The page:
Reviewer: Holly Spanner
Prodigy is a new musical by Jake Brunger and Pippa Clay. It was commissioned and developed by the National Youth Music Theatre, premiering in August 2015 at the St. James Theatre in London. The narrative follows the nervous excitement of five young finalists in a reality television show, each competing to become Britain’s top new classical music star. Tensions are running high as the live final approaches; relationships are put under the microscope, bitterness and romances alike. There is drama, angst, and romance, all topped with a healthy helping of overzealous and pushy parents.
Has your child got what it takes to be Britain’s next young classical music star?
Originally, televised talent shows were spurned by many in the theatre community, however, they are slowly starting to infiltrate the industry – like it or not. Following on from the admittedly short-lived Viva Forever (seven months in the West End) and I Can’t Sing (six weeks), Prodigy is slightly tongue-in-cheek. It plays on common stereotypes from such talent shows including the highly competitive, the sob-story, the victim, the rivals, and of course, the genuine article. There are underhand tactics, but it’s not just the contestants who are willing to play dirty. TV Producer Melissa (Laura Barnard) is gleeful and big brother-esque in her energetic man-hunt for gossip, summed up in Good TV.
There is real talent in the cast; Prodigy having been written and developed with young actors and musicians, aged 11-23. The musical opens by introducing the five finalists and what drives them to play their chosen instrument: soprano Kate on flute, Luke on percussion, Rupert on trumpet, Claire on clarinet and Jessie on piano. Not stopping with the five main characters, the talent extends to those out of the spotlight (so to say), We’ve Got Talent Too, sung as a delightful old music hall style number by Luke Rozanski (Rupert’s brother) and Hannah Irvine (Claire’s sister), desperate to live up to the achievements of their siblings.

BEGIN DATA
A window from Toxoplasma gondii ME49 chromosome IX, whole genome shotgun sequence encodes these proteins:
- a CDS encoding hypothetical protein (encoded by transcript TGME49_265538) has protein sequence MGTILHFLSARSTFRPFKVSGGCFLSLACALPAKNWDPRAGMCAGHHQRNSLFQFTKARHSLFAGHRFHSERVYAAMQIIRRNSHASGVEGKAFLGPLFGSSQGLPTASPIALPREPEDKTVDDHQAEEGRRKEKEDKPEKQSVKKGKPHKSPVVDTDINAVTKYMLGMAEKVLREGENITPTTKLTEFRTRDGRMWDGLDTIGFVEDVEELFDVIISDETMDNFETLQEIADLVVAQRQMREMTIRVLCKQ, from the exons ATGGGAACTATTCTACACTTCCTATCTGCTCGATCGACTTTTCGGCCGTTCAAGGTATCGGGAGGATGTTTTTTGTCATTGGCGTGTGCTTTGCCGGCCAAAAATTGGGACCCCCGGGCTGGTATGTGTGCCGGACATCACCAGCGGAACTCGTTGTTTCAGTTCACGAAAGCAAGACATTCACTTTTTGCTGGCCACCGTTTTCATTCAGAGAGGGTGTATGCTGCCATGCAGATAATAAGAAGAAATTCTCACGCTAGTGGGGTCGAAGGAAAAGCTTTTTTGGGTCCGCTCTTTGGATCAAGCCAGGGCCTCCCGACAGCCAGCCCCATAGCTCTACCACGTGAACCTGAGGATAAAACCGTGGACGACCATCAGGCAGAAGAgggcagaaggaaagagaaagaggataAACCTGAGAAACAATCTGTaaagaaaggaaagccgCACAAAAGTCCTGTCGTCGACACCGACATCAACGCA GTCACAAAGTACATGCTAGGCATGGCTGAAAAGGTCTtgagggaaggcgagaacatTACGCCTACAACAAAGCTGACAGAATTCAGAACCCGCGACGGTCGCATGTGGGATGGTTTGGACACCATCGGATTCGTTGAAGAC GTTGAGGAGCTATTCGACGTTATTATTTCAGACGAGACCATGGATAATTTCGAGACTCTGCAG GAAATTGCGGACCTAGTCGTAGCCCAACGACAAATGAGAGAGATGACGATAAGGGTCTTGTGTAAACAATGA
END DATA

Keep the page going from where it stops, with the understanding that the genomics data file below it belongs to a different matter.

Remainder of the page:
Prodigy has the potential to be an exciting new musical, it’s humorous, entertaining and light, but also touches on sensitive subjects. It is well documented that music therapy can provide natural anxiety relief, treat depression and increase self-esteem. My Clarinet is emotive and passionate, Amelia Thompson doing a sterling job of acting through song, while Block Out the Noise by pianist Jessie (Sephora Parish) is soulful and funky with a sense of yearning, the music bringing her happiness despite the goings on around her.
Spoken interludes feature heavily in the recording, and it’s really up to listener preference as to whether this deters from the music, or adds to the narrative. A number of the songs are less than memorable and are somewhat of a missed opportunity. Really Good, for example, just doesn’t capture that first jolt of passion between Kate and Luke like it could. That is, not to say, that the songs aren’t enjoyable, indeed they are very pleasant, but many end up sounding the same; melodies punctured by speech.
The ending is satisfying if a little short lived. The soundtrack closes with Say it in Song, reflective of the contestant’s journey and the paths they are destined for, and again, it’s Parish’s vocals that resonate with a welcome maturity. Contrary to the overall sound of the album, the title track (and the theme tune to the TV show) delivers something quite different for the live final, in a mix of pop and electronica.
Prodigy is a bit of fun. It doesn’t take itself too seriously and has bright, youthful feel with pretty orchestrations and is pleasant while it lasts.
Prodigy is available to purchase from Auburn Jam Music